Friday, October 26, 2012


Emergency services clean the streets after Nelson, 1966

There was a time when our binmen were true professionals. They hoisted our metal bins on their shoulders and dumped the contents into that quaint lorry with the slidey side doors. They took pride in their work and had a relationship with their clients which usually climaxed with a knock on the door at Christmas at which point either money or cigarettes changed hands.

They knew a lot of things, not all of which came from observing the rubbish as it left the bin. They knew, for example, that they were binmen.

And today, even in the face of this awful tragedy, the sub headliner at the Press Association does the honours.

Having passed through the politically correct extavagance of things like "refuse disposal engineer" the media eventually tended to settle for more prosaic titles like "waste worker" (per the Irish Times).

However, given the behaviour of the current crowd, who not only treat the plastic bins as if they were made of titanium but then plonk them in the middle of the driveway so you have to shift them to get your car back in, I think a more appropriate title would be "Rubbish Collector" with all the ambiguity that title implies.

Empty bin left blocking the driveway

Empty bin left blocking the driveway

Empty bin left blocking the driveway and the road


Anonymous said...

Fascinating picture - you're a mine of them.
Re the drive blockers etc - same everywhere.

Póló said...


I've been taking photos since I was 10 or thereabouts. Lots more where that came from :)

Póló said...

I have been having an email run in with the bin company, in the course of which they told me all their operatives (binmen) knew exactly what they should do with the bins. They were then insisting they would only take action, like talk to their operatives, if I made an official complaint. This really sounds like a crowd that has some regard for its customer base. But then they really don't need to. The City Council was only dying to get rid of this service and handed over their own customer base, including records that may have breached data protection legislation, to this crowd.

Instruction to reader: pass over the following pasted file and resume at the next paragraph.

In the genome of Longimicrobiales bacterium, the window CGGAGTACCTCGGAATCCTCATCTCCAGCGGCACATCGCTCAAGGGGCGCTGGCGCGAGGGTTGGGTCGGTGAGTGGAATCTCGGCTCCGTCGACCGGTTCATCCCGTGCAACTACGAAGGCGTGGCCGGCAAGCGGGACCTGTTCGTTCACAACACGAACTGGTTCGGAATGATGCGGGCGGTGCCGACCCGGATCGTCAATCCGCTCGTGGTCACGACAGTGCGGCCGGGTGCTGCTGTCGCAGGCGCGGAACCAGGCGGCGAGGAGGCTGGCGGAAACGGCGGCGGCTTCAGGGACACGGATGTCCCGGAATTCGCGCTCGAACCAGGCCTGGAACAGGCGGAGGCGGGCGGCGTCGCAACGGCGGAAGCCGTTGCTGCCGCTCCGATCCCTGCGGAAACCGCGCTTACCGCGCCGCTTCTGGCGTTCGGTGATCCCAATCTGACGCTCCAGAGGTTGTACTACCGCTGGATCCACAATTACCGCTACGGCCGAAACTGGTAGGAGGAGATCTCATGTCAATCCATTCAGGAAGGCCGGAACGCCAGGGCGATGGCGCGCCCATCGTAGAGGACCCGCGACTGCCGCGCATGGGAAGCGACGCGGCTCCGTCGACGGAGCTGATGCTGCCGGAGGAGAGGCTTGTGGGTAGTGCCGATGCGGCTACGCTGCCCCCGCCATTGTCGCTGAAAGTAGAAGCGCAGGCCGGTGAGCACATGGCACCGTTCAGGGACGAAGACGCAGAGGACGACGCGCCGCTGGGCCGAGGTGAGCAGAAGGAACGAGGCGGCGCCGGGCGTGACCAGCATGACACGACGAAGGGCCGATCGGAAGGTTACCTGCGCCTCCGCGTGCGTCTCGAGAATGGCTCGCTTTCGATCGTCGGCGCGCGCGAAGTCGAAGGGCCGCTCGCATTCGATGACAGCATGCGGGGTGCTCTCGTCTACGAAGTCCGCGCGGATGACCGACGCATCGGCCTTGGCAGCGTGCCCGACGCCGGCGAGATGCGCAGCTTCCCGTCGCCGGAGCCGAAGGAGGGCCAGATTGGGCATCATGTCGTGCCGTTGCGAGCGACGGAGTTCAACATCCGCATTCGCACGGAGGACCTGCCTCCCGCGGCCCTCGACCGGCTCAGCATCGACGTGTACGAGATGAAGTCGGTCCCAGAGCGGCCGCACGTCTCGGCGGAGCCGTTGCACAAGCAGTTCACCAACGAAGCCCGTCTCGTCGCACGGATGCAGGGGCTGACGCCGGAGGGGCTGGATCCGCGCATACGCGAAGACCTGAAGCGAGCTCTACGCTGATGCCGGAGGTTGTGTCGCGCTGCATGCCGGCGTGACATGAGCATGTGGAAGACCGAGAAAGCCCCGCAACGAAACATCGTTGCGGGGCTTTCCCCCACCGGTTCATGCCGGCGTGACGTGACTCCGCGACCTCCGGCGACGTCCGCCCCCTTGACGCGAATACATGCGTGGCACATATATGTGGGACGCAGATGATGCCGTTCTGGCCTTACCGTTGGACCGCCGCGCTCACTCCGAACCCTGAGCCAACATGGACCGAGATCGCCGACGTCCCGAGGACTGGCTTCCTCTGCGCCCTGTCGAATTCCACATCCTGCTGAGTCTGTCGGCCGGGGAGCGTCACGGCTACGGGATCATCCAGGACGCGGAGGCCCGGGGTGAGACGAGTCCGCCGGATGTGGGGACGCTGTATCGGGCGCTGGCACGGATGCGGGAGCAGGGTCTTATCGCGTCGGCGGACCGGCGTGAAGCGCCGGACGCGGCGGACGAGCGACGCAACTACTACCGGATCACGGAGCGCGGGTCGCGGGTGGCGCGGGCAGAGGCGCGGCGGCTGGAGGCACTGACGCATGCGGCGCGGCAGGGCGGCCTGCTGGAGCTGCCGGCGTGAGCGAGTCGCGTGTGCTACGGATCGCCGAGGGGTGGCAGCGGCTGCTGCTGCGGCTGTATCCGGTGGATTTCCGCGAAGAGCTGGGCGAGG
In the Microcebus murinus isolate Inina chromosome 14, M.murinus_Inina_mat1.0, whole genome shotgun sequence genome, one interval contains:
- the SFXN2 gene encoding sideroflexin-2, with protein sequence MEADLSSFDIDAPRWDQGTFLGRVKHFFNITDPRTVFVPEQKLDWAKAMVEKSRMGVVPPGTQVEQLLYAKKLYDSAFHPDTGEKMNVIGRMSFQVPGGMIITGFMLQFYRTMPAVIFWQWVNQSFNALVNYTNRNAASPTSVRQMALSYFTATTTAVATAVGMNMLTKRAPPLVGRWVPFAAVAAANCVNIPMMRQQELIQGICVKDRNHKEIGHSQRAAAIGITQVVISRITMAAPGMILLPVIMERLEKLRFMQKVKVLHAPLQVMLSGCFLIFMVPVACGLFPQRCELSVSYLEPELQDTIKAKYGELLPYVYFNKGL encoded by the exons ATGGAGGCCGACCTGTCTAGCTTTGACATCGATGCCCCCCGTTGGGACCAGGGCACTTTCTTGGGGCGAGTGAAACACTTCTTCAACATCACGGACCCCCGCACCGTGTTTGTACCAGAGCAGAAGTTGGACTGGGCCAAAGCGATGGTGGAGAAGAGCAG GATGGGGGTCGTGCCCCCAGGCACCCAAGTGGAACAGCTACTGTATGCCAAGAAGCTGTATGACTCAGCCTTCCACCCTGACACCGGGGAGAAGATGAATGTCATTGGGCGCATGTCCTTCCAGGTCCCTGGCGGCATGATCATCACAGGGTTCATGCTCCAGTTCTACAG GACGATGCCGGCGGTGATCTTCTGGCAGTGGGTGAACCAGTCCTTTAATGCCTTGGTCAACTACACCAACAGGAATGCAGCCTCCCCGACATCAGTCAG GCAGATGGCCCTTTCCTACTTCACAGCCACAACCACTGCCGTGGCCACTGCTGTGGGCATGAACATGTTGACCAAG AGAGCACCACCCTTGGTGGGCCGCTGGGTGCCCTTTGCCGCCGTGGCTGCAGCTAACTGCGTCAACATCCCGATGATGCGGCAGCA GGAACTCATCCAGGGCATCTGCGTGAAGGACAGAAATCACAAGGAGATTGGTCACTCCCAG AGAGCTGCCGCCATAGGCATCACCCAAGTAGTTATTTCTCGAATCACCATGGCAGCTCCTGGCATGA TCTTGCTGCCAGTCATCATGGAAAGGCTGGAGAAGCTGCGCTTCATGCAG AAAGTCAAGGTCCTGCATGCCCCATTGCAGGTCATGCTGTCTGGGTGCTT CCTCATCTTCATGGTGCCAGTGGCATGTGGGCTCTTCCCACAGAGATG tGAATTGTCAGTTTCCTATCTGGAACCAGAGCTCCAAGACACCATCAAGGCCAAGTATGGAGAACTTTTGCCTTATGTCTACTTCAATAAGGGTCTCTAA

The transition proved very messy with lots of bins left uncollected by the new crowd. Whatever right they may have had on their side in their disputes with City Hall, they certainly did not give the impression that they gave a fig about their new customers.

I remember hearing complaints on Joe Duffy's show at the time that their depot was causing a stink in the local area and that they were impervious to complaints from the locals. They have also had a number of run ins with the EPA, one of which involved the illegal storage of 3,000 bales (= tonnes) of rubbish.

Anyway, I did not think I should have to make an official complaint to actually get the service they claimed they were already providing. So I asked them for a copy of the instructions they issued to their operatives regarding bin collecting. No go. Make an official complaint.

Today they did not collect my bin. They left a plastic notice on it telling me

Unfortunately we were unable to lift your bin today, please contact our office to help resolve this issue.

Sounds like it was drafted by a PR consultant who never met the company.

Now, they were perfectly within their rights. I had checked my account a few days previously and had enough credit for a lift, but I'd forgotten that the annual charge kicked in on 1 January and my account fell into serious deficit as a result (until midday today). So, no gripe about being in the wrong. But how should they have handled it? I would have thought a note saying: we may not be able to collect the next lot, please check out with the office in the meantime. Instead I'm left with a full bin and they only come round every two weeks. No prize for thinking up a suitable curse.